An NC State alumnus with more than three decades of experience with the U.S. Navy in engineering, construction and facilities management takes the helm of the facilities division on Nov. 15.
Doug Morton, NC State’s new associate vice chancellor for facilities, will direct facilities planning, design, construction, operations and development for the university’s 113,000 acres and 1,163 buildings totaling 17 million gross square feet. The division’s wide area of responsibility includes facilities services, energy systems, sustainability, fleet management, architectural and design services, infrastructure planning, construction management, mail and grounds services.
Morton has more than 30 years of experience as a U.S. Navy Civil Engineer Corps officer, leading teams as large as 13,500 professionals. His most recent role was as the Navy’s director of energy and environmental readiness, with responsibility for policy and budget development supporting all Navy energy programs, including energy conservation, research and development, and implementation of new technologies.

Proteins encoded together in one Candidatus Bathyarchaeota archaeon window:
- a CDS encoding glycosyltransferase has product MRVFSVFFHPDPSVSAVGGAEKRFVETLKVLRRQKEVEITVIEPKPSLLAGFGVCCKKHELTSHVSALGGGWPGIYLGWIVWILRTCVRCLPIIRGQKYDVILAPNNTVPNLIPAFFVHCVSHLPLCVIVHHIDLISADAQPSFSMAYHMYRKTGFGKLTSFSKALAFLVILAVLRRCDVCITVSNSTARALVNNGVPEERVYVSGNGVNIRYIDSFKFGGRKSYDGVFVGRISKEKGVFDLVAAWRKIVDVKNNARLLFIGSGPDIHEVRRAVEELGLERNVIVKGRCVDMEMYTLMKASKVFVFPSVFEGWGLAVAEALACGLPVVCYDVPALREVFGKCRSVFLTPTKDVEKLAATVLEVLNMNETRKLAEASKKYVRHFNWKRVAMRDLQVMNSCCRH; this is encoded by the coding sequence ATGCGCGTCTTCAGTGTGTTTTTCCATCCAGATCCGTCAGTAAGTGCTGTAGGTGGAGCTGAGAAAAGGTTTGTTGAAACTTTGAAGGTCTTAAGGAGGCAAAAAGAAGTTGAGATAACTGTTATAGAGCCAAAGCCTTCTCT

Some of Morton’s previous roles include serving as deputy for security cooperation in the U.S. Embassy in Pakistan; commander of the Naval Facilities Engineering Command Atlantic, overseeing base and facility planning, design engineering, construction, base operating services and maintenance, environmental planning and compliance, utilities, transportation, acquisition and real estate services for the Navy and Marine Corps in the United States, Europe, Africa and Southwest Asia; and chief of staff, FIRST Naval Construction Division (Seabees), overseeing a 16,000-person military construction organization comprised of 33 units employed worldwide in wartime operations.
The Salisbury, N.C. native holds a bachelor’s degree in civil engineering–construction from NC State, a master’s degree in civil engineering from the Georgia Institute of Technology and a master’s degree in national resource strategy from the Industrial College of the Armed Forces.
This post was originally published in NC State News.